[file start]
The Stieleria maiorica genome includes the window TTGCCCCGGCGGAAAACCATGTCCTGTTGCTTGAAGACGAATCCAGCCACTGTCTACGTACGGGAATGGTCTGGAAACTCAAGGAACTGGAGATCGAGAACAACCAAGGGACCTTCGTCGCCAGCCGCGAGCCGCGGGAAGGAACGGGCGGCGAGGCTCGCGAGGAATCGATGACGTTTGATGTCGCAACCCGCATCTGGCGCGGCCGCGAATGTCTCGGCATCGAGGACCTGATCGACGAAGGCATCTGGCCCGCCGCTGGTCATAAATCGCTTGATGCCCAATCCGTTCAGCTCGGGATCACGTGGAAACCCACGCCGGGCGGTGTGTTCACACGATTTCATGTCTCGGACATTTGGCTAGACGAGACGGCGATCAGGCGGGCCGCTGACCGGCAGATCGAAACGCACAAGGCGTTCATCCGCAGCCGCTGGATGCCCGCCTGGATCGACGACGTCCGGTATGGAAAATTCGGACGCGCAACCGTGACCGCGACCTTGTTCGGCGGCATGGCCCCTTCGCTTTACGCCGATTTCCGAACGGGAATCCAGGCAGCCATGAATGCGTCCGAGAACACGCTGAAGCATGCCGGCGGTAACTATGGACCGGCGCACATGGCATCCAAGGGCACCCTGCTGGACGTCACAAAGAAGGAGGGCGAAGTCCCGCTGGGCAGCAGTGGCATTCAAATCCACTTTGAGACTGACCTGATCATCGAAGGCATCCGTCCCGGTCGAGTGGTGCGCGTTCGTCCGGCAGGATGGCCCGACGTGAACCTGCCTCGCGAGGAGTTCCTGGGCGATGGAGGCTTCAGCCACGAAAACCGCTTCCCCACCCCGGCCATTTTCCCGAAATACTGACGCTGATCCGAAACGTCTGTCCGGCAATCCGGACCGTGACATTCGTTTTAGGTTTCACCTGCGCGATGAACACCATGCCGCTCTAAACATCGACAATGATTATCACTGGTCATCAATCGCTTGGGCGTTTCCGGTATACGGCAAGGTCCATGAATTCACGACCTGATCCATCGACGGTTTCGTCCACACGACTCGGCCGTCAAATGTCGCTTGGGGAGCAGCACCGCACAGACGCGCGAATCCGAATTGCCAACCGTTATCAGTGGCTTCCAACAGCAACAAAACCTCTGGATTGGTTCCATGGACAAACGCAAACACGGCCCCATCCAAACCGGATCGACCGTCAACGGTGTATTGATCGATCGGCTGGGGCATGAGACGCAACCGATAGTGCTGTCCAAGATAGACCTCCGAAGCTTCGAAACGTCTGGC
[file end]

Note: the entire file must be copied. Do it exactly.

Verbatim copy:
The Stieleria maiorica genome includes the window TTGCCCCGGCGGAAAACCATGTCCTGTTGCTTGAAGACGAATCCAGCCACTGTCTACGTACGGGAATGGTCTGGAAACTCAAGGAACTGGAGATCGAGAACAACCAAGGGACCTTCGTCGCCAGCCGCGAGCCGCGGGAAGGAACGGGCGGCGAGGCTCGCGAGGAATCGATGACGTTTGATGTCGCAACCCGCATCTGGCGCGGCCGCGAATGTCTCGGCATCGAGGACCTGATCGACGAAGGCATCTGGCCCGCCGCTGGTCATAAATCGCTTGATGCCCAATCCGTTCAGCTCGGGATCACGTGGAAACCCACGCCGGGCGGTGTGTTCACACGATTTCATGTCTCGGACATTTGGCTAGACGAGACGGCGATCAGGCGGGCCGCTGACCGGCAGATCGAAACGCACAAGGCGTTCATCCGCAGCCGCTGGATGCCCGCCTGGATCGACGACGTCCGGTATGGAAAATTCGGACGCGCAACCGTGACCGCGACCTTGTTCGGCGGCATGGCCCCTTCGCTTTACGCCGATTTCCGAACGGGAATCCAGGCAGCCATGAATGCGTCCGAGAACACGCTGAAGCATGCCGGCGGTAACTATGGACCGGCGCACATGGCATCCAAGGGCACCCTGCTGGACGTCACAAAGAAGGAGGGCGAAGTCCCGCTGGGCAGCAGTGGCATTCAAATCCACTTTGAGACTGACCTGATCATCGAAGGCATCCGTCCCGGTCGAGTGGTGCGCGTTCGTCCGGCAGGATGGCCCGACGTGAACCTGCCTCGCGAGGAGTTCCTGGGCGATGGAGGCTTCAGCCACGAAAACCGCTTCCCCACCCCGGCCATTTTCCCGAAATACTGACGCTGATCCGAAACGTCTGTCCGGCAATCCGGACCGTGACATTCGTTTTAGGTTTCACCTGCGCGATGAACACCATGCCGCTCTAAACATCGACAATGATTATCACTGGTCATCAATCGCTTGGGCGTTTCCGGTATACGGCAAGGTCCATGAATTCACGACCTGATCCATCGACGGTTTCGTCCACACGACTCGGCCGTCAAATGTCGCTTGGGGAGCAGCACCGCACAGACGCGCGAATCCGAATTGCCAACCGTTATCAGTGGCTTCCAACAGCAACAAAACCTCTGGATTGGTTCCATGGACAAACGCAAACACGGCCCCATCCAAACCGGATCGACCGTCAACGGTGTATTGATCGATCGGCTGGGGCATGAGACGCAACCGATAGTGCTGTCCAAGATAGACCTCCGAAGCTTCGAAACGTCTGGC